A Texas couple going through a divorce already has a lot to deal with. If they have children, custody and support may be primary concerns. Beyond that, the appropriate division of property is essential for both parties to be able to maintain a reasonable standard of living after the divorce. When assets include a business, a new complication arises, particularly if the business is considered community property. In order to decide how the business will affect the division of property, a business valuation will be required.
Whether the couple decides to sell the business or one partner opts to buy out the other's share, they will want to understand the full value of the business. A professional business valuator will use one of three methods. The most straightforward method is to add up the assets and subtract the liabilities. A valuator may also total the amount the couple would receive if they paid off the business's debts and sold the assets.
A second method a valuator may use is to compare the couple's business to the value of other recently sold businesses with similar assets. The drawback to this method is that there are not always similar businesses with which to compare. Of course, the most complex and complete method includes the prediction of future earnings of the business. A valuator would examine past earnings and calculate a reasonable value using a formula.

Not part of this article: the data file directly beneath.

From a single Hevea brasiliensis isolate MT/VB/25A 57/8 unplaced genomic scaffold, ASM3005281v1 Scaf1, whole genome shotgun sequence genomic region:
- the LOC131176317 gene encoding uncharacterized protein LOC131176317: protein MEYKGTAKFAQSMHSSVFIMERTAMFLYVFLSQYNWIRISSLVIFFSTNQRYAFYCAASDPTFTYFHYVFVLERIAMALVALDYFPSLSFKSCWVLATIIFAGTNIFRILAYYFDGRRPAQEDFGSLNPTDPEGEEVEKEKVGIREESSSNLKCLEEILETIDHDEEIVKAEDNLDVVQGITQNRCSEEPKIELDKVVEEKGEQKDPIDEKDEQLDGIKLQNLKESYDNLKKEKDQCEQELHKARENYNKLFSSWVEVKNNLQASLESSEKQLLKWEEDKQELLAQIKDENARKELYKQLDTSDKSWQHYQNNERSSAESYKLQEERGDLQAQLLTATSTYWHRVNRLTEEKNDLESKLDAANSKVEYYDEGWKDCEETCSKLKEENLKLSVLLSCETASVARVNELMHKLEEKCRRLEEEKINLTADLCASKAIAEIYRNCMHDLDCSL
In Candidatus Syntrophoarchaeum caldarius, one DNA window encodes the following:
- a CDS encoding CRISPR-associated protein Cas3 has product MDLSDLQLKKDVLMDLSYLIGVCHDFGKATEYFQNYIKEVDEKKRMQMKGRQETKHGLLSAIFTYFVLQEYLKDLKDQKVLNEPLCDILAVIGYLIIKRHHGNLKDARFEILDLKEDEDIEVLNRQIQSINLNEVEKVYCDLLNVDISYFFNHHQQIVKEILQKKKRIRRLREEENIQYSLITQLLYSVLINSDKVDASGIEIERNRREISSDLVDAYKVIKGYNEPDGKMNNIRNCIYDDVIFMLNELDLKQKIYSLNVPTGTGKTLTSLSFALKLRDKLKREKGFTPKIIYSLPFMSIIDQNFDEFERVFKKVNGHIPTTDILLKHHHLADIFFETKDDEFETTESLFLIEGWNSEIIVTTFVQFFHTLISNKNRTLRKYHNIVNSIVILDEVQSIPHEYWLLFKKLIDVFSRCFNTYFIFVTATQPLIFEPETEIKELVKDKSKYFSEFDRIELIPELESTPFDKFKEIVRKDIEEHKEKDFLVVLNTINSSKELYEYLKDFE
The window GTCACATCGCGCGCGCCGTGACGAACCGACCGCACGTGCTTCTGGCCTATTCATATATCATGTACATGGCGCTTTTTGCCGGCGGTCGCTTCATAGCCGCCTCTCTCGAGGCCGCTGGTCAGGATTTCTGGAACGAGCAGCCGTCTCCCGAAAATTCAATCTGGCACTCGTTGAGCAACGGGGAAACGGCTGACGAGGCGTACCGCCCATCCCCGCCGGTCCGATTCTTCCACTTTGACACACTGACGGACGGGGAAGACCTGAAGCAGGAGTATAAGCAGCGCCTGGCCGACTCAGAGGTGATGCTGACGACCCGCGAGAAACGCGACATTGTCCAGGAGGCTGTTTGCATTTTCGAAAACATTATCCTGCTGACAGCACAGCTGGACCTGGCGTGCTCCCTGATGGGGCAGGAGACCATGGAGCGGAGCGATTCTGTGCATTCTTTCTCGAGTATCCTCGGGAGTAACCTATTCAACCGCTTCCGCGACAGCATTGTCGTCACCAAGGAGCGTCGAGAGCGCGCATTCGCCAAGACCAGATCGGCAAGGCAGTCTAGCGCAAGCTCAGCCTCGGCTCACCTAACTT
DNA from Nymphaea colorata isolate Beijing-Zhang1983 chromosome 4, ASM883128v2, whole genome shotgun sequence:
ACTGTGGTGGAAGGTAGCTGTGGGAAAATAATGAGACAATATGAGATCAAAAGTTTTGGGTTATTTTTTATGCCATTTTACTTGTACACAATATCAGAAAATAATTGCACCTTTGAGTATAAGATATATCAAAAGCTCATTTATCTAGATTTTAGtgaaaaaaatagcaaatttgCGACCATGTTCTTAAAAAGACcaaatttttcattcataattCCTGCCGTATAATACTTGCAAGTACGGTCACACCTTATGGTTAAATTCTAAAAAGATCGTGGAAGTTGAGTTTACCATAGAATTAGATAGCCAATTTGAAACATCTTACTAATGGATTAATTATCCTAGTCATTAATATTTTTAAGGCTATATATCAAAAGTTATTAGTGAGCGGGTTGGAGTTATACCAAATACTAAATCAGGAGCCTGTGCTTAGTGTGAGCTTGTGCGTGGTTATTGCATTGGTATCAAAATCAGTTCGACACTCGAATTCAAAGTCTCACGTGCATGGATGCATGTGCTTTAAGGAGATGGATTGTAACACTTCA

When determining the value of a business, a thorough valuator will include the intangible factor of goodwill. To ensure a business is assessed to its fullest value, Texas business owners facing divorce may rely on an attorney who has access to professionals in this area. Business valuation is the first step toward a fair and equitable division of assets.
Source: thebalance.com, "3 Business Valuation Methods", Susan Ward, Accessed on April 28, 2017